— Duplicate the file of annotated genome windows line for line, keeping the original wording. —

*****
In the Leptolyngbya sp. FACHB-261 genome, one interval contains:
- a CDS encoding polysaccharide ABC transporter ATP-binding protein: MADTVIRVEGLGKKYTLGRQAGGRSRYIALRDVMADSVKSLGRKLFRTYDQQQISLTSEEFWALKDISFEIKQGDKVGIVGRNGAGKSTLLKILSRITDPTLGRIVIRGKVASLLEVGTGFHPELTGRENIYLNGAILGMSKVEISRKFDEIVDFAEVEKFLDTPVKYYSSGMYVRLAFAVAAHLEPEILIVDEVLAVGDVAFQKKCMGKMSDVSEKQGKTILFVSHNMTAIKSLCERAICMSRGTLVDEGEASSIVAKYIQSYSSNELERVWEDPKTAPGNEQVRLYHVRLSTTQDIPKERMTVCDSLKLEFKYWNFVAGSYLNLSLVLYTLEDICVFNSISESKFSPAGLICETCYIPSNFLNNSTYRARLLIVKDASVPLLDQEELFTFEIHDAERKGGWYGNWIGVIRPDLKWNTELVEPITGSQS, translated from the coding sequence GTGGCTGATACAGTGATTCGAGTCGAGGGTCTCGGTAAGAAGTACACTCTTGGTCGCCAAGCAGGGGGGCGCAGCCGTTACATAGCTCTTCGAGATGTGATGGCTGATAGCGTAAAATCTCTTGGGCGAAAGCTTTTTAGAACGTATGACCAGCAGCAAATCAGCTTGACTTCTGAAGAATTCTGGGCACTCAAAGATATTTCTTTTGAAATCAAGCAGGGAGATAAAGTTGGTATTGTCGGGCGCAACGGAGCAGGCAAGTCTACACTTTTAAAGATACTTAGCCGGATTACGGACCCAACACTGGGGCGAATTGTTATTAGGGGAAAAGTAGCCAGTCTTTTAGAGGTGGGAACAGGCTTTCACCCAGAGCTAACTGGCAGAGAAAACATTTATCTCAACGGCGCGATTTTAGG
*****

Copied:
In the Leptolyngbya sp. FACHB-261 genome, one interval contains:
- a CDS encoding polysaccharide ABC transporter ATP-binding protein: MADTVIRVEGLGKKYTLGRQAGGRSRYIALRDVMADSVKSLGRKLFRTYDQQQISLTSEEFWALKDISFEIKQGDKVGIVGRNGAGKSTLLKILSRITDPTLGRIVIRGKVASLLEVGTGFHPELTGRENIYLNGAILGMSKVEISRKFDEIVDFAEVEKFLDTPVKYYSSGMYVRLAFAVAAHLEPEILIVDEVLAVGDVAFQKKCMGKMSDVSEKQGKTILFVSHNMTAIKSLCERAICMSRGTLVDEGEASSIVAKYIQSYSSNELERVWEDPKTAPGNEQVRLYHVRLSTTQDIPKERMTVCDSLKLEFKYWNFVAGSYLNLSLVLYTLEDICVFNSISESKFSPAGLICETCYIPSNFLNNSTYRARLLIVKDASVPLLDQEELFTFEIHDAERKGGWYGNWIGVIRPDLKWNTELVEPITGSQS, translated from the coding sequence GTGGCTGATACAGTGATTCGAGTCGAGGGTCTCGGTAAGAAGTACACTCTTGGTCGCCAAGCAGGGGGGCGCAGCCGTTACATAGCTCTTCGAGATGTGATGGCTGATAGCGTAAAATCTCTTGGGCGAAAGCTTTTTAGAACGTATGACCAGCAGCAAATCAGCTTGACTTCTGAAGAATTCTGGGCACTCAAAGATATTTCTTTTGAAATCAAGCAGGGAGATAAAGTTGGTATTGTCGGGCGCAACGGAGCAGGCAAGTCTACACTTTTAAAGATACTTAGCCGGATTACGGACCCAACACTGGGGCGAATTGTTATTAGGGGAAAAGTAGCCAGTCTTTTAGAGGTGGGAACAGGCTTTCACCCAGAGCTAACTGGCAGAGAAAACATTTATCTCAACGGCGCGATTTTAGG